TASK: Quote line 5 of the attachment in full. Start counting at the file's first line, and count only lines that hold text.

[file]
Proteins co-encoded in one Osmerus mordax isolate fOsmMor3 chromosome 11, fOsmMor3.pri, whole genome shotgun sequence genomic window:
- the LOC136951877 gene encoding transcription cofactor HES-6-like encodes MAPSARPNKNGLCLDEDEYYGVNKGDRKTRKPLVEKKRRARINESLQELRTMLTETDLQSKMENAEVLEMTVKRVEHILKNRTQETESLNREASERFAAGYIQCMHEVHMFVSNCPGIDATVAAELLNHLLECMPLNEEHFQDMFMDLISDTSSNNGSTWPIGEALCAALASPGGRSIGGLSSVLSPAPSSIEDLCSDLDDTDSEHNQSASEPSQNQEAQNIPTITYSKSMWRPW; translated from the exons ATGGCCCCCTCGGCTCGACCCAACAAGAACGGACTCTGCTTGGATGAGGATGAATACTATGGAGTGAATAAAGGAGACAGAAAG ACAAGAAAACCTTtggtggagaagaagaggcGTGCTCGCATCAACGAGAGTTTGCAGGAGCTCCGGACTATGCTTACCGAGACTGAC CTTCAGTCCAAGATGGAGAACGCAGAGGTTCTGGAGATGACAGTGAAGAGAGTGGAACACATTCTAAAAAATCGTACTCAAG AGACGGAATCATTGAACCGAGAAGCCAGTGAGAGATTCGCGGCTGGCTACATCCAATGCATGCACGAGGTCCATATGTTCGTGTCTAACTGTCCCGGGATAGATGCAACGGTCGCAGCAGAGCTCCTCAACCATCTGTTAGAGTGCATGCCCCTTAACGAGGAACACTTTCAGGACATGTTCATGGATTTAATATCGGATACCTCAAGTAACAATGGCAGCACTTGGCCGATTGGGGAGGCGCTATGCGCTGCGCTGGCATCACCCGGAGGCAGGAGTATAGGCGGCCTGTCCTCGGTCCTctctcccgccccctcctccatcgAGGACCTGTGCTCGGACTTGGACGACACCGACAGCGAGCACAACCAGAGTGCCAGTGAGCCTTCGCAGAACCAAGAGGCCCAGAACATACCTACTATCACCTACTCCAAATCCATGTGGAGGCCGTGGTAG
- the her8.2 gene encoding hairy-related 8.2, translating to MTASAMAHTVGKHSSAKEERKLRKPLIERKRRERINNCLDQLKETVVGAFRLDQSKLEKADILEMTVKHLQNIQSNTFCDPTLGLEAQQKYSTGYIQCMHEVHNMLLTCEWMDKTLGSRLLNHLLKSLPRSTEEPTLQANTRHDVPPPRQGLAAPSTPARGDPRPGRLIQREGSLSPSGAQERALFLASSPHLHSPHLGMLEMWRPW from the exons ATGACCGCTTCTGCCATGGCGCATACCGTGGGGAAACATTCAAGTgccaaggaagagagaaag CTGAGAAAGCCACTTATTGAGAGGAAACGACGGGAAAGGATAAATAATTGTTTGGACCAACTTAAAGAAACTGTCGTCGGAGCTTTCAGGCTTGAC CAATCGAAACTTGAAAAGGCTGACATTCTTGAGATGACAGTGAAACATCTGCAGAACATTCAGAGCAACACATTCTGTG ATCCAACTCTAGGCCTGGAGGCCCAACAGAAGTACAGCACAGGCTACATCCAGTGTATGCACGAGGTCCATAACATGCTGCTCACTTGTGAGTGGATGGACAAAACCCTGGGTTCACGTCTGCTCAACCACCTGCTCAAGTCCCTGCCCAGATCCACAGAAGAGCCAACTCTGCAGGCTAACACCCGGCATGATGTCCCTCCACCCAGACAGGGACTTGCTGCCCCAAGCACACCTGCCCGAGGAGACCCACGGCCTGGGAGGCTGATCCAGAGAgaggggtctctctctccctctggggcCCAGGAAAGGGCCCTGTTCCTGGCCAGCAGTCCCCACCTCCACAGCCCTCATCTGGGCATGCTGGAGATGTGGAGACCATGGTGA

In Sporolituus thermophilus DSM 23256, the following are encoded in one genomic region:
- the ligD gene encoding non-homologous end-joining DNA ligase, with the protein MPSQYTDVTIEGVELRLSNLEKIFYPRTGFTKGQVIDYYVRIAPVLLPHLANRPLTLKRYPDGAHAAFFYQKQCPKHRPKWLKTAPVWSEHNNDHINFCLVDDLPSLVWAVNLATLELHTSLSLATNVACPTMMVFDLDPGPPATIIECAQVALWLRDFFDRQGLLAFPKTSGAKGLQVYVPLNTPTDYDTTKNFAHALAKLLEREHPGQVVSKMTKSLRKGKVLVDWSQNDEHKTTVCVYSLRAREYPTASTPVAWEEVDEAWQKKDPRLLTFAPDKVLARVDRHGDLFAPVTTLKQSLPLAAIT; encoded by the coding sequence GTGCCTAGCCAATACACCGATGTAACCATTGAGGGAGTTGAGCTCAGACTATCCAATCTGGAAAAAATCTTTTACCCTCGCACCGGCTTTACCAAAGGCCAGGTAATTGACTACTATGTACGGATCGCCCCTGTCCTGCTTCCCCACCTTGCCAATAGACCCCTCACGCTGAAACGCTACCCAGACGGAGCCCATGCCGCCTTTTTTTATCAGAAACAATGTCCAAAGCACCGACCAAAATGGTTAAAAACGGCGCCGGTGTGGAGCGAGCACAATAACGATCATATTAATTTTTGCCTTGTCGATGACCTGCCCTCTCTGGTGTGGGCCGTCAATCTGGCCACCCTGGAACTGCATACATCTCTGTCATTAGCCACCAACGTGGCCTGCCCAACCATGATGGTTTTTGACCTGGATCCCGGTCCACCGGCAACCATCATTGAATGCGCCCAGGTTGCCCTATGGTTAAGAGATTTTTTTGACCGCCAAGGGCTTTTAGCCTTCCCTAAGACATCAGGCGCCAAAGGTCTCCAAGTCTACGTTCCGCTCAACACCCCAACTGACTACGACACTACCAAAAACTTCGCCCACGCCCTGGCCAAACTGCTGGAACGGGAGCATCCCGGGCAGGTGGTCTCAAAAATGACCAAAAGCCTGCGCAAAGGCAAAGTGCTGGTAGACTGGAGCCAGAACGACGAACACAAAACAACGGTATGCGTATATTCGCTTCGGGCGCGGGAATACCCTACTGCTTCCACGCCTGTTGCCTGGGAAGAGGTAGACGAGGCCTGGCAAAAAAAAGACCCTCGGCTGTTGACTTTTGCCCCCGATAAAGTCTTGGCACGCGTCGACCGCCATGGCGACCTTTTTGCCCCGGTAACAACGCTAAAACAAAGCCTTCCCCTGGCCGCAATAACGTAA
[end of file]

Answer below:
- the ligD gene encoding non-homologous end-joining DNA ligase, with the protein MPSQYTDVTIEGVELRLSNLEKIFYPRTGFTKGQVIDYYVRIAPVLLPHLANRPLTLKRYPDGAHAAFFYQKQCPKHRPKWLKTAPVWSEHNNDHINFCLVDDLPSLVWAVNLATLELHTSLSLATNVACPTMMVFDLDPGPPATIIECAQVALWLRDFFDRQGLLAFPKTSGAKGLQVYVPLNTPTDYDTTKNFAHALAKLLEREHPGQVVSKMTKSLRKGKVLVDWSQNDEHKTTVCVYSLRAREYPTASTPVAWEEVDEAWQKKDPRLLTFAPDKVLARVDRHGDLFAPVTTLKQSLPLAAIT; encoded by the coding sequence GTGCCTAGCCAATACACCGATGTAACCATTGAGGGAGTTGAGCTCAGACTATCCAATCTGGAAAAAATCTTTTACCCTCGCACCGGCTTTACCAAAGGCCAGGTAATTGACTACTATGTACGGATCGCCCCTGTCCTGCTTCCCCACCTTGCCAATAGACCCCTCACGCTGAAACGCTACCCAGACGGAGCCCATGCCGCCTTTTTTTATCAGAAACAATGTCCAAAGCACCGACCAAAATGGTTAAAAACGGCGCCGGTGTGGAGCGAGCACAATAACGATCATATTAATTTTTGCCTTGTCGATGACCTGCCCTCTCTGGTGTGGGCCGTCAATCTGGCCACCCTGGAACTGCATACATCTCTGTCATTAGCCACCAACGTGGCCTGCCCAACCATGATGGTTTTTGACCTGGATCCCGGTCCACCGGCAACCATCATTGAATGCGCCCAGGTTGCCCTATGGTTAAGAGATTTTTTTGACCGCCAAGGGCTTTTAGCCTTCCCTAAGACATCAGGCGCCAAAGGTCTCCAAGTCTACGTTCCGCTCAACACCCCAACTGACTACGACACTACCAAAAACTTCGCCCACGCCCTGGCCAAACTGCTGGAACGGGAGCATCCCGGGCAGGTGGTCTCAAAAATGACCAAAAGCCTGCGCAAAGGCAAAGTGCTGGTAGACTGGAGCCAGAACGACGAACACAAAACAACGGTATGCGTATATTCGCTTCGGGCGCGGGAATACCCTACTGCTTCCACGCCTGTTGCCTGGGAAGAGGTAGACGAGGCCTGGCAAAAAAAAGACCCTCGGCTGTTGACTTTTGCCCCCGATAAAGTCTTGGCACGCGTCGACCGCCATGGCGACCTTTTTGCCCCGGTAACAACGCTAAAACAAAGCCTTCCCCTGGCCGCAATAACGTAA